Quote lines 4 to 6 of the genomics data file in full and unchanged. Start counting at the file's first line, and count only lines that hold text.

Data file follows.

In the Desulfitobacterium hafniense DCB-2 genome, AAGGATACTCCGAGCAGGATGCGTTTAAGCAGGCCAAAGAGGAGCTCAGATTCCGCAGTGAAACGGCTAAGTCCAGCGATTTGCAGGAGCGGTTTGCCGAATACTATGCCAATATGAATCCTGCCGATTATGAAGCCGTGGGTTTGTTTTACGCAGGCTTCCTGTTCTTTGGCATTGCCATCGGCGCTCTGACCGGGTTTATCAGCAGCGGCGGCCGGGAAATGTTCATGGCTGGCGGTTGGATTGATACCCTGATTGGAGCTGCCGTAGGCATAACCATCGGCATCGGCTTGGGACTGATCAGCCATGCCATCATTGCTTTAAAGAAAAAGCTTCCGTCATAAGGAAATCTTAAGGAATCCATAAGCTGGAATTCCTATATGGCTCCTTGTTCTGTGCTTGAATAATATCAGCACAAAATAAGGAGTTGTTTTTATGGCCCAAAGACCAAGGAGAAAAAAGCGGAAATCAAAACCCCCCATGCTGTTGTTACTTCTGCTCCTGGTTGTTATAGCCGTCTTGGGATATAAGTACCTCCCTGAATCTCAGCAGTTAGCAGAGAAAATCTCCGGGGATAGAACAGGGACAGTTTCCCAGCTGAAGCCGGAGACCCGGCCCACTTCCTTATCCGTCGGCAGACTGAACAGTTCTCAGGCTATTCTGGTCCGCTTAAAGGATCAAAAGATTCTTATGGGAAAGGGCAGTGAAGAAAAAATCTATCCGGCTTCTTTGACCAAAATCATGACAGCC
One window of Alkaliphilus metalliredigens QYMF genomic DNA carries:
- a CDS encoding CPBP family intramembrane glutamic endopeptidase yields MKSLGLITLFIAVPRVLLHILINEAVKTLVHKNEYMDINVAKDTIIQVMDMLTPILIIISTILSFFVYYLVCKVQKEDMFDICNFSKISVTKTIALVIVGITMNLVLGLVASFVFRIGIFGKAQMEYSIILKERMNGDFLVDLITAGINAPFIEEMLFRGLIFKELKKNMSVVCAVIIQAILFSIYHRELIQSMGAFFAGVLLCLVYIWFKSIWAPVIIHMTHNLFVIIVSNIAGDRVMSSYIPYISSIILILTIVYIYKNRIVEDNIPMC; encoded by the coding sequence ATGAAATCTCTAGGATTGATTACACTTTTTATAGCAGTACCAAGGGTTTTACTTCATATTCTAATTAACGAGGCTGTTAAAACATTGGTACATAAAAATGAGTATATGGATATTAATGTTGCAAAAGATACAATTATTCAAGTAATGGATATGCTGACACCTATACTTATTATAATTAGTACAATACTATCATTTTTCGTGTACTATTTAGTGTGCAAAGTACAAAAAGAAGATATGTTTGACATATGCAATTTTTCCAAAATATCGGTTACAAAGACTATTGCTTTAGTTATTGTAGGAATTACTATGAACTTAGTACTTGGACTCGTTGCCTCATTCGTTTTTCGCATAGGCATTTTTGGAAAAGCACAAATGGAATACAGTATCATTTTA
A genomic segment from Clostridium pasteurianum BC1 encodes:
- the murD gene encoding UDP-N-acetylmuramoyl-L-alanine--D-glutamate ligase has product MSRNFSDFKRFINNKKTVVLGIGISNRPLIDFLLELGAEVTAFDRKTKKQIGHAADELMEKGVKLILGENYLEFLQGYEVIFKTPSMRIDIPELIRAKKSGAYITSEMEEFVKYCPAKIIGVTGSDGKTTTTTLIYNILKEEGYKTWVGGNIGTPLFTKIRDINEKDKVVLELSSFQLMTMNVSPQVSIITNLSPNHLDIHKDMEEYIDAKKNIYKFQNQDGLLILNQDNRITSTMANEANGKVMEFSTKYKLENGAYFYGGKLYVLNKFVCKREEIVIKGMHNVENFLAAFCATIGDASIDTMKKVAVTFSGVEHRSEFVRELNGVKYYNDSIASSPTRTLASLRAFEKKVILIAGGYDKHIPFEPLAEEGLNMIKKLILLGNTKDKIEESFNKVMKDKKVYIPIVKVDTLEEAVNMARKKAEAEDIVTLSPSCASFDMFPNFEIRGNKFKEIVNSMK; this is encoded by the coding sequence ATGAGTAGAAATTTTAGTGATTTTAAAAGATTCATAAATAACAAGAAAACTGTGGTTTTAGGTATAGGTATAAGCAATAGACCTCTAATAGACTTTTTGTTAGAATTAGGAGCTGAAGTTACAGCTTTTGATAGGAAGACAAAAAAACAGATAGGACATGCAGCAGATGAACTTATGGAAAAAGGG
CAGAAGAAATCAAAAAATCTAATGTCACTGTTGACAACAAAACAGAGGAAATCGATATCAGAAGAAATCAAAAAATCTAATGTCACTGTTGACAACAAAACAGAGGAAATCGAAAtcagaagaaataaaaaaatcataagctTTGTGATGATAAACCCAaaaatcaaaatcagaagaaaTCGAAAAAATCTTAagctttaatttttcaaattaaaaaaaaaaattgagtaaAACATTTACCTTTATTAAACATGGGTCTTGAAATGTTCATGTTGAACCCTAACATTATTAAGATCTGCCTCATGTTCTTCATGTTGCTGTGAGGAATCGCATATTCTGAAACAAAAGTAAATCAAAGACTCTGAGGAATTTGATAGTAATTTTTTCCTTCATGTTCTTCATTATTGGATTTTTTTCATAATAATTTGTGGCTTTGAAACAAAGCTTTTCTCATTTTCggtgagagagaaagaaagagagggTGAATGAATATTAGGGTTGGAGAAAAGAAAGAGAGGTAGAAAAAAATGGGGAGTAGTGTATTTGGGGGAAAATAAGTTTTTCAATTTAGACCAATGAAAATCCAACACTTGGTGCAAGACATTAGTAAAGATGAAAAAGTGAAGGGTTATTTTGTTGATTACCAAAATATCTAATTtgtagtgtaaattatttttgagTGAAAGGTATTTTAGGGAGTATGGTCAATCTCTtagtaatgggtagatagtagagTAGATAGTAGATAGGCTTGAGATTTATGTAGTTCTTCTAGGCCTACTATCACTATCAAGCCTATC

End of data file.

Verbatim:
A genomic segment from Clostridium pasteurianum BC1 encodes:
- the murD gene encoding UDP-N-acetylmuramoyl-L-alanine--D-glutamate ligase has product MSRNFSDFKRFINNKKTVVLGIGISNRPLIDFLLELGAEVTAFDRKTKKQIGHAADELMEKGVKLILGENYLEFLQGYEVIFKTPSMRIDIPELIRAKKSGAYITSEMEEFVKYCPAKIIGVTGSDGKTTTTTLIYNILKEEGYKTWVGGNIGTPLFTKIRDINEKDKVVLELSSFQLMTMNVSPQVSIITNLSPNHLDIHKDMEEYIDAKKNIYKFQNQDGLLILNQDNRITSTMANEANGKVMEFSTKYKLENGAYFYGGKLYVLNKFVCKREEIVIKGMHNVENFLAAFCATIGDASIDTMKKVAVTFSGVEHRSEFVRELNGVKYYNDSIASSPTRTLASLRAFEKKVILIAGGYDKHIPFEPLAEEGLNMIKKLILLGNTKDKIEESFNKVMKDKKVYIPIVKVDTLEEAVNMARKKAEAEDIVTLSPSCASFDMFPNFEIRGNKFKEIVNSMK; this is encoded by the coding sequence ATGAGTAGAAATTTTAGTGATTTTAAAAGATTCATAAATAACAAGAAAACTGTGGTTTTAGGTATAGGTATAAGCAATAGACCTCTAATAGACTTTTTGTTAGAATTAGGAGCTGAAGTTACAGCTTTTGATAGGAAGACAAAAAAACAGATAGGACATGCAGCAGATGAACTTATGGAAAAAGGG
CAGAAGAAATCAAAAAATCTAATGTCACTGTTGACAACAAAACAGAGGAAATCGATATCAGAAGAAATCAAAAAATCTAATGTCACTGTTGACAACAAAACAGAGGAAATCGAAAtcagaagaaataaaaaaatcataagctTTGTGATGATAAACCCAaaaatcaaaatcagaagaaaTCGAAAAAATCTTAagctttaatttttcaaattaaaaaaaaaaattgagtaaAACATTTACCTTTATTAAACATGGGTCTTGAAATGTTCATGTTGAACCCTAACATTATTAAGATCTGCCTCATGTTCTTCATGTTGCTGTGAGGAATCGCATATTCTGAAACAAAAGTAAATCAAAGACTCTGAGGAATTTGATAGTAATTTTTTCCTTCATGTTCTTCATTATTGGATTTTTTTCATAATAATTTGTGGCTTTGAAACAAAGCTTTTCTCATTTTCggtgagagagaaagaaagagagggTGAATGAATATTAGGGTTGGAGAAAAGAAAGAGAGGTAGAAAAAAATGGGGAGTAGTGTATTTGGGGGAAAATAAGTTTTTCAATTTAGACCAATGAAAATCCAACACTTGGTGCAAGACATTAGTAAAGATGAAAAAGTGAAGGGTTATTTTGTTGATTACCAAAATATCTAATTtgtagtgtaaattatttttgagTGAAAGGTATTTTAGGGAGTATGGTCAATCTCTtagtaatgggtagatagtagagTAGATAGTAGATAGGCTTGAGATTTATGTAGTTCTTCTAGGCCTACTATCACTATCAAGCCTATC